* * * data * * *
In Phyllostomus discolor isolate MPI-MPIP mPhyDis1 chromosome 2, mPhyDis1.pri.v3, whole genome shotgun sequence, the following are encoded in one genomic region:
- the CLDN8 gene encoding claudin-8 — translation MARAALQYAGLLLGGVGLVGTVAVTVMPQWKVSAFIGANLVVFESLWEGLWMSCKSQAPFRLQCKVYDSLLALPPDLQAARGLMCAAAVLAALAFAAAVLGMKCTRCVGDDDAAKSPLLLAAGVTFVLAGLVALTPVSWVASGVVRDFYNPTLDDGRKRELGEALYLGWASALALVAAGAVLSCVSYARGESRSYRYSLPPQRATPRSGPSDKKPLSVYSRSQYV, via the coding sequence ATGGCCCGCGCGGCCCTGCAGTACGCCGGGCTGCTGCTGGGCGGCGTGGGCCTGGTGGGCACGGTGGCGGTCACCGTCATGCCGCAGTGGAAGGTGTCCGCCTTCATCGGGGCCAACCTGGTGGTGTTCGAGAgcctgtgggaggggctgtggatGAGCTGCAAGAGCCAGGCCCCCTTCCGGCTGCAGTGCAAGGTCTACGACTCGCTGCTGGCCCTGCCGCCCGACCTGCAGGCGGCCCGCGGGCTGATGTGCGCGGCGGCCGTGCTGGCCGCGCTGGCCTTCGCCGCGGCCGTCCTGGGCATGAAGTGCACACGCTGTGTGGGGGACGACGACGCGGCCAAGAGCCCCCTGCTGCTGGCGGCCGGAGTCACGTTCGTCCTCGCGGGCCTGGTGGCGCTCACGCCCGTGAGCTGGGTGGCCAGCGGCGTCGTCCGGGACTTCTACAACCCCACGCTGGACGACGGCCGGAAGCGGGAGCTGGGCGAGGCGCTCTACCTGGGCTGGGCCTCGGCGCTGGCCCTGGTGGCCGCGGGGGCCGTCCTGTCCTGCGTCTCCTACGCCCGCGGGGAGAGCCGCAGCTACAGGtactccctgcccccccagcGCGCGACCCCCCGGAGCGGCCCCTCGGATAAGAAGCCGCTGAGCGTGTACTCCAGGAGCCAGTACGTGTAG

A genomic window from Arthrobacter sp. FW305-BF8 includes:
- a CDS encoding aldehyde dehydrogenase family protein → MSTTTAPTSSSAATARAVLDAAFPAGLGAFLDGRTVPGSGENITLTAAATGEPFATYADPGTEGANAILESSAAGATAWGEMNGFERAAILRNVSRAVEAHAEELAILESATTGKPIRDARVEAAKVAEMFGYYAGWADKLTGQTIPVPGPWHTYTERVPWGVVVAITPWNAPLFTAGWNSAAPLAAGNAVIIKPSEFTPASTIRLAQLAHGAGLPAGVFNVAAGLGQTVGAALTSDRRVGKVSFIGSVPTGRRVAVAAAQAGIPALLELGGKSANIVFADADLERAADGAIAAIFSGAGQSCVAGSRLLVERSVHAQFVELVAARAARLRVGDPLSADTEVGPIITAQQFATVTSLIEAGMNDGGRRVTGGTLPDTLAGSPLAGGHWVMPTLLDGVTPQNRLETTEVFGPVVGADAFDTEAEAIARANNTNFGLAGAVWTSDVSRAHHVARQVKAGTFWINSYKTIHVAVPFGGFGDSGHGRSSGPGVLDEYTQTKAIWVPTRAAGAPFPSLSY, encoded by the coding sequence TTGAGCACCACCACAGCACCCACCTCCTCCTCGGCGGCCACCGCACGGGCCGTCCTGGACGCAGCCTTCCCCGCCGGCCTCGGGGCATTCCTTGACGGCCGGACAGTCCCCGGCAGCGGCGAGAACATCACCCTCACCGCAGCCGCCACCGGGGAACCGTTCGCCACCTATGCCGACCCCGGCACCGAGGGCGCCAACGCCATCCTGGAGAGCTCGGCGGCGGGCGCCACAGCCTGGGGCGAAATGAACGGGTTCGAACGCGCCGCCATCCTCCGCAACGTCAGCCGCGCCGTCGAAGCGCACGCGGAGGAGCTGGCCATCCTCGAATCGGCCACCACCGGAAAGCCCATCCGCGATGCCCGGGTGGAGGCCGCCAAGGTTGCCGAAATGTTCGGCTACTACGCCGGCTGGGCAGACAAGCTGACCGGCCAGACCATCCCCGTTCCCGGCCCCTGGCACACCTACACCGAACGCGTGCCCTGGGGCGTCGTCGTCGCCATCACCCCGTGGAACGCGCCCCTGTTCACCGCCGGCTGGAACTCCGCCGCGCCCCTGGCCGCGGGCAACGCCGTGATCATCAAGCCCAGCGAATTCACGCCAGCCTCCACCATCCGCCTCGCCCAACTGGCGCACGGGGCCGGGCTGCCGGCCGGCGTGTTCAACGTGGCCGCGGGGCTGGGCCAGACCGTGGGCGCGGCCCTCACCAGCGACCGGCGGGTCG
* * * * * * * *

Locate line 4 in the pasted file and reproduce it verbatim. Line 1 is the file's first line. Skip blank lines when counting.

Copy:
- a CDS encoding aldehyde dehydrogenase family protein → MSTTTAPTSSSAATARAVLDAAFPAGLGAFLDGRTVPGSGENITLTAAATGEPFATYADPGTEGANAILESSAAGATAWGEMNGFERAAILRNVSRAVEAHAEELAILESATTGKPIRDARVEAAKVAEMFGYYAGWADKLTGQTIPVPGPWHTYTERVPWGVVVAITPWNAPLFTAGWNSAAPLAAGNAVIIKPSEFTPASTIRLAQLAHGAGLPAGVFNVAAGLGQTVGAALTSDRRVGKVSFIGSVPTGRRVAVAAAQAGIPALLELGGKSANIVFADADLERAADGAIAAIFSGAGQSCVAGSRLLVERSVHAQFVELVAARAARLRVGDPLSADTEVGPIITAQQFATVTSLIEAGMNDGGRRVTGGTLPDTLAGSPLAGGHWVMPTLLDGVTPQNRLETTEVFGPVVGADAFDTEAEAIARANNTNFGLAGAVWTSDVSRAHHVARQVKAGTFWINSYKTIHVAVPFGGFGDSGHGRSSGPGVLDEYTQTKAIWVPTRAAGAPFPSLSY, encoded by the coding sequence TTGAGCACCACCACAGCACCCACCTCCTCCTCGGCGGCCACCGCACGGGCCGTCCTGGACGCAGCCTTCCCCGCCGGCCTCGGGGCATTCCTTGACGGCCGGACAGTCCCCGGCAGCGGCGAGAACATCACCCTCACCGCAGCCGCCACCGGGGAACCGTTCGCCACCTATGCCGACCCCGGCACCGAGGGCGCCAACGCCATCCTGGAGAGCTCGGCGGCGGGCGCCACAGCCTGGGGCGAAATGAACGGGTTCGAACGCGCCGCCATCCTCCGCAACGTCAGCCGCGCCGTCGAAGCGCACGCGGAGGAGCTGGCCATCCTCGAATCGGCCACCACCGGAAAGCCCATCCGCGATGCCCGGGTGGAGGCCGCCAAGGTTGCCGAAATGTTCGGCTACTACGCCGGCTGGGCAGACAAGCTGACCGGCCAGACCATCCCCGTTCCCGGCCCCTGGCACACCTACACCGAACGCGTGCCCTGGGGCGTCGTCGTCGCCATCACCCCGTGGAACGCGCCCCTGTTCACCGCCGGCTGGAACTCCGCCGCGCCCCTGGCCGCGGGCAACGCCGTGATCATCAAGCCCAGCGAATTCACGCCAGCCTCCACCATCCGCCTCGCCCAACTGGCGCACGGGGCCGGGCTGCCGGCCGGCGTGTTCAACGTGGCCGCGGGGCTGGGCCAGACCGTGGGCGCGGCCCTCACCAGCGACCGGCGGGTCG